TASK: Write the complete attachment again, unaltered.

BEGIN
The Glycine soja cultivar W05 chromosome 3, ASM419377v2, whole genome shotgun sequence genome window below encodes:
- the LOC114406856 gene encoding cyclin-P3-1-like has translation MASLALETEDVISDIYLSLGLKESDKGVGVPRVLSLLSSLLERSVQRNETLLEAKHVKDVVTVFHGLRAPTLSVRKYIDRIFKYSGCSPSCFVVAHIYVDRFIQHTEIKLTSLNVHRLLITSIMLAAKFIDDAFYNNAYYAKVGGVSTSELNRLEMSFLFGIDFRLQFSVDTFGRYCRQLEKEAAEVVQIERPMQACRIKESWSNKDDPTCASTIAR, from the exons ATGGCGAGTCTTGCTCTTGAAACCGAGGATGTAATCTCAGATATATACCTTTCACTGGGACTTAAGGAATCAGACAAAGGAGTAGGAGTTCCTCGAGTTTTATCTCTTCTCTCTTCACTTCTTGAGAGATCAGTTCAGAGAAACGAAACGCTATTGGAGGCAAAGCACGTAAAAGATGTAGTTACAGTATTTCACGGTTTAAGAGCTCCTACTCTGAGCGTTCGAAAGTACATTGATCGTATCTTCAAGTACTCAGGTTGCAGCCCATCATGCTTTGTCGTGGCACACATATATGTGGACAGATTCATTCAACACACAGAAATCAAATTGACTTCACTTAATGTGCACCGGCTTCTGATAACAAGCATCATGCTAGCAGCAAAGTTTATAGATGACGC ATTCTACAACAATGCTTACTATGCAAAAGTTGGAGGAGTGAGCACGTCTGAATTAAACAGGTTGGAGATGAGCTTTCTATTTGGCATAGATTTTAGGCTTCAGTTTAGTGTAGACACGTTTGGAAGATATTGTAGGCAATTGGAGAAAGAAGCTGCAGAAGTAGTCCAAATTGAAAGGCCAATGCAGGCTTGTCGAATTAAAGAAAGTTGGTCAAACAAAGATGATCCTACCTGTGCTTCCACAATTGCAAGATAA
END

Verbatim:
The Glycine soja cultivar W05 chromosome 3, ASM419377v2, whole genome shotgun sequence genome window below encodes:
- the LOC114406856 gene encoding cyclin-P3-1-like has translation MASLALETEDVISDIYLSLGLKESDKGVGVPRVLSLLSSLLERSVQRNETLLEAKHVKDVVTVFHGLRAPTLSVRKYIDRIFKYSGCSPSCFVVAHIYVDRFIQHTEIKLTSLNVHRLLITSIMLAAKFIDDAFYNNAYYAKVGGVSTSELNRLEMSFLFGIDFRLQFSVDTFGRYCRQLEKEAAEVVQIERPMQACRIKESWSNKDDPTCASTIAR, from the exons ATGGCGAGTCTTGCTCTTGAAACCGAGGATGTAATCTCAGATATATACCTTTCACTGGGACTTAAGGAATCAGACAAAGGAGTAGGAGTTCCTCGAGTTTTATCTCTTCTCTCTTCACTTCTTGAGAGATCAGTTCAGAGAAACGAAACGCTATTGGAGGCAAAGCACGTAAAAGATGTAGTTACAGTATTTCACGGTTTAAGAGCTCCTACTCTGAGCGTTCGAAAGTACATTGATCGTATCTTCAAGTACTCAGGTTGCAGCCCATCATGCTTTGTCGTGGCACACATATATGTGGACAGATTCATTCAACACACAGAAATCAAATTGACTTCACTTAATGTGCACCGGCTTCTGATAACAAGCATCATGCTAGCAGCAAAGTTTATAGATGACGC ATTCTACAACAATGCTTACTATGCAAAAGTTGGAGGAGTGAGCACGTCTGAATTAAACAGGTTGGAGATGAGCTTTCTATTTGGCATAGATTTTAGGCTTCAGTTTAGTGTAGACACGTTTGGAAGATATTGTAGGCAATTGGAGAAAGAAGCTGCAGAAGTAGTCCAAATTGAAAGGCCAATGCAGGCTTGTCGAATTAAAGAAAGTTGGTCAAACAAAGATGATCCTACCTGTGCTTCCACAATTGCAAGATAA